Private label describes products manufactured for sale under a specific retailer‘s brand. They are often designed to compete against branded products, offering customers a cheaper alternative to national brands. Though the public generally used to see them as low-cost imitations of branded products, private labels have overcome this reputation and achieved significant growth in recent years. The most commonly known private label goods are the “store brands” sold by food retailers, though this is just one example of many. Department stores, electronics stores, and office supply retailers all offer private label products or services.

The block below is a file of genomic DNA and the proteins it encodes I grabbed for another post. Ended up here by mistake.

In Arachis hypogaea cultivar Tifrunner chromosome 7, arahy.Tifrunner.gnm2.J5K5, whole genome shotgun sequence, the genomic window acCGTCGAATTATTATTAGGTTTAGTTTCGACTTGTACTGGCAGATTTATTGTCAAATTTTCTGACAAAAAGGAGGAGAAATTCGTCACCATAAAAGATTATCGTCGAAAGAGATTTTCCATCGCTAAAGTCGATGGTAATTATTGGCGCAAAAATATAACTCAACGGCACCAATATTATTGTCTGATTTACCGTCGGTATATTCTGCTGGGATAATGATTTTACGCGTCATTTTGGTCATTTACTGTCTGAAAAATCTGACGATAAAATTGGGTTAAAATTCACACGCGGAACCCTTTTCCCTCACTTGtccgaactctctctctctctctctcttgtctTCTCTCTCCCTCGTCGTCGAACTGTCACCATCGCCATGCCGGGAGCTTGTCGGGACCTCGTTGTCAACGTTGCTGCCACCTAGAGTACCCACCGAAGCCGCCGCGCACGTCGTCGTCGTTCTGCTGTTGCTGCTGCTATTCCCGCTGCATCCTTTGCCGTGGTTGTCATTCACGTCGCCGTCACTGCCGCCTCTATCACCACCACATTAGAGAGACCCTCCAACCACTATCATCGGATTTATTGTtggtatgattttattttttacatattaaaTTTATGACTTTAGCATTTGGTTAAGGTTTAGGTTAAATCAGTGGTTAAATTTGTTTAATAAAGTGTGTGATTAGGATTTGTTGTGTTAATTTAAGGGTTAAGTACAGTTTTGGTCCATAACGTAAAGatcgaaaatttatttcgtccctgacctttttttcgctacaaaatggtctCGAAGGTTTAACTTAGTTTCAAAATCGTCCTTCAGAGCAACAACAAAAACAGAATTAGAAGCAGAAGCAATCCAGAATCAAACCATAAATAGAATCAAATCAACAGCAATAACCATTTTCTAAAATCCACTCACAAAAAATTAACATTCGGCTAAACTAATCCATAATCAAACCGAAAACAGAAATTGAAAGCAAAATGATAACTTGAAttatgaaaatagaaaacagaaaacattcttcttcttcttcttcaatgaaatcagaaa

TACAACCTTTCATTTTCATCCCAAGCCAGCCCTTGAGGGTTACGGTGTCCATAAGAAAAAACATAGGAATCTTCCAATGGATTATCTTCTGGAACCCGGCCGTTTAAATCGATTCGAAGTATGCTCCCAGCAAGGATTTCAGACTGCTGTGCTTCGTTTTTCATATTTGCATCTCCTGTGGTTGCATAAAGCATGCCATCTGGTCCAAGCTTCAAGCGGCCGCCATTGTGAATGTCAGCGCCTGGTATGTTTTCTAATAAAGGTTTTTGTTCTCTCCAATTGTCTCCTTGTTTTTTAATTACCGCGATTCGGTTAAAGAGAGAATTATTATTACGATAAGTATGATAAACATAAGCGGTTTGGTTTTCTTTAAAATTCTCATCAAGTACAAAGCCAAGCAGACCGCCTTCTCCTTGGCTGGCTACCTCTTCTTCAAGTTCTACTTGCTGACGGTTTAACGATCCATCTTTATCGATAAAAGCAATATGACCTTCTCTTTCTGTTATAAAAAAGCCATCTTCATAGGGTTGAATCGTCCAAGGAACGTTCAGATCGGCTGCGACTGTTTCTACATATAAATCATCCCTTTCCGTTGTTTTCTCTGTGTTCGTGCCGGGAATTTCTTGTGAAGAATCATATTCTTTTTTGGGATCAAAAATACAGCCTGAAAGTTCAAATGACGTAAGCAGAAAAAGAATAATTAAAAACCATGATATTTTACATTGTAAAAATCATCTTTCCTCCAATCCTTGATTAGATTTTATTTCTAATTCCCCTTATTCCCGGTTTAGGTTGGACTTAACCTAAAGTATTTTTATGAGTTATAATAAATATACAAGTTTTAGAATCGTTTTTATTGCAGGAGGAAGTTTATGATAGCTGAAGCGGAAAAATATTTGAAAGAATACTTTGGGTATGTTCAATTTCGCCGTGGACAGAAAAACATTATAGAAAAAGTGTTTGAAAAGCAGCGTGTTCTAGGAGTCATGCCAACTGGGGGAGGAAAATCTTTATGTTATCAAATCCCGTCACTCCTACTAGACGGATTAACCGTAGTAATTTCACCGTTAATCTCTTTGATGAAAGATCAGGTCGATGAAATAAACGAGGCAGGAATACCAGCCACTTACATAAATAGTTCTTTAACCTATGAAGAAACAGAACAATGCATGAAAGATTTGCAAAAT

Private labels offer several benefits to both retailers and customers, driving the segment's rising popularity. For retailers, margins on private label goods are an average of 10% higher than those on similar branded products. Customers benefit from private labels' lower prices, which are often significantly less than those of national brands. This combination, while beneficial to retailers and consumers, can put substantial pressure on the manufacturers of branded goods, who have to compete against their own customers (the retailers) for market share.